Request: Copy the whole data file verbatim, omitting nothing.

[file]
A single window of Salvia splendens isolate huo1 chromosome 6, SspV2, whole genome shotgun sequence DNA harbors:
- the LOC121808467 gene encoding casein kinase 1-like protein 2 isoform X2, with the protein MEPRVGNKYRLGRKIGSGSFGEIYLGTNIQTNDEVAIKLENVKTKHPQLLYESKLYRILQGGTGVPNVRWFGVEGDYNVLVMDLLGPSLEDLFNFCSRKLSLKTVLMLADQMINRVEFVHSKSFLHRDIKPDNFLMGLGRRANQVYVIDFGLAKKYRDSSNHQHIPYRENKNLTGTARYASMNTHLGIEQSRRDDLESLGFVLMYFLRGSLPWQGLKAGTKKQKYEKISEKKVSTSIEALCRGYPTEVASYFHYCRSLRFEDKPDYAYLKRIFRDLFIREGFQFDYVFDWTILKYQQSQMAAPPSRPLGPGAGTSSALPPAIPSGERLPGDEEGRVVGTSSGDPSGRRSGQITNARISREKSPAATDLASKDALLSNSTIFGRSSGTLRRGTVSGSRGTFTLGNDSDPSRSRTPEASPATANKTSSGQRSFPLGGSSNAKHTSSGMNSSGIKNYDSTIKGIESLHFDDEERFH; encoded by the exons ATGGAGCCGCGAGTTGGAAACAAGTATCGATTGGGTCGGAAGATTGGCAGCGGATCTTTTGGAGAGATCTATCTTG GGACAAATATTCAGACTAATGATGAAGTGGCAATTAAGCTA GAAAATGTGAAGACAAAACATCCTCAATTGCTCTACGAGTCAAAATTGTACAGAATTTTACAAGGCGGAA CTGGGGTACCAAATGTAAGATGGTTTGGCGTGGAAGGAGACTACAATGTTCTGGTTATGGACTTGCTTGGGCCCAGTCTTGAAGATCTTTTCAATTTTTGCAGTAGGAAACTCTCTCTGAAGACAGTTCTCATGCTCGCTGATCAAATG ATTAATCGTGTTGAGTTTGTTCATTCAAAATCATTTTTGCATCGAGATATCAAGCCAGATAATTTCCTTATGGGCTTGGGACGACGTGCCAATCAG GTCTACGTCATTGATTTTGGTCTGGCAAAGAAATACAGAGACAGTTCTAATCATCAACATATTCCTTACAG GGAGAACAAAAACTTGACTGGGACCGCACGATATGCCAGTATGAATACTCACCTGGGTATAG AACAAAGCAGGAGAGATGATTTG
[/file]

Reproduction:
A single window of Salvia splendens isolate huo1 chromosome 6, SspV2, whole genome shotgun sequence DNA harbors:
- the LOC121808467 gene encoding casein kinase 1-like protein 2 isoform X2, with the protein MEPRVGNKYRLGRKIGSGSFGEIYLGTNIQTNDEVAIKLENVKTKHPQLLYESKLYRILQGGTGVPNVRWFGVEGDYNVLVMDLLGPSLEDLFNFCSRKLSLKTVLMLADQMINRVEFVHSKSFLHRDIKPDNFLMGLGRRANQVYVIDFGLAKKYRDSSNHQHIPYRENKNLTGTARYASMNTHLGIEQSRRDDLESLGFVLMYFLRGSLPWQGLKAGTKKQKYEKISEKKVSTSIEALCRGYPTEVASYFHYCRSLRFEDKPDYAYLKRIFRDLFIREGFQFDYVFDWTILKYQQSQMAAPPSRPLGPGAGTSSALPPAIPSGERLPGDEEGRVVGTSSGDPSGRRSGQITNARISREKSPAATDLASKDALLSNSTIFGRSSGTLRRGTVSGSRGTFTLGNDSDPSRSRTPEASPATANKTSSGQRSFPLGGSSNAKHTSSGMNSSGIKNYDSTIKGIESLHFDDEERFH; encoded by the exons ATGGAGCCGCGAGTTGGAAACAAGTATCGATTGGGTCGGAAGATTGGCAGCGGATCTTTTGGAGAGATCTATCTTG GGACAAATATTCAGACTAATGATGAAGTGGCAATTAAGCTA GAAAATGTGAAGACAAAACATCCTCAATTGCTCTACGAGTCAAAATTGTACAGAATTTTACAAGGCGGAA CTGGGGTACCAAATGTAAGATGGTTTGGCGTGGAAGGAGACTACAATGTTCTGGTTATGGACTTGCTTGGGCCCAGTCTTGAAGATCTTTTCAATTTTTGCAGTAGGAAACTCTCTCTGAAGACAGTTCTCATGCTCGCTGATCAAATG ATTAATCGTGTTGAGTTTGTTCATTCAAAATCATTTTTGCATCGAGATATCAAGCCAGATAATTTCCTTATGGGCTTGGGACGACGTGCCAATCAG GTCTACGTCATTGATTTTGGTCTGGCAAAGAAATACAGAGACAGTTCTAATCATCAACATATTCCTTACAG GGAGAACAAAAACTTGACTGGGACCGCACGATATGCCAGTATGAATACTCACCTGGGTATAG AACAAAGCAGGAGAGATGATTTG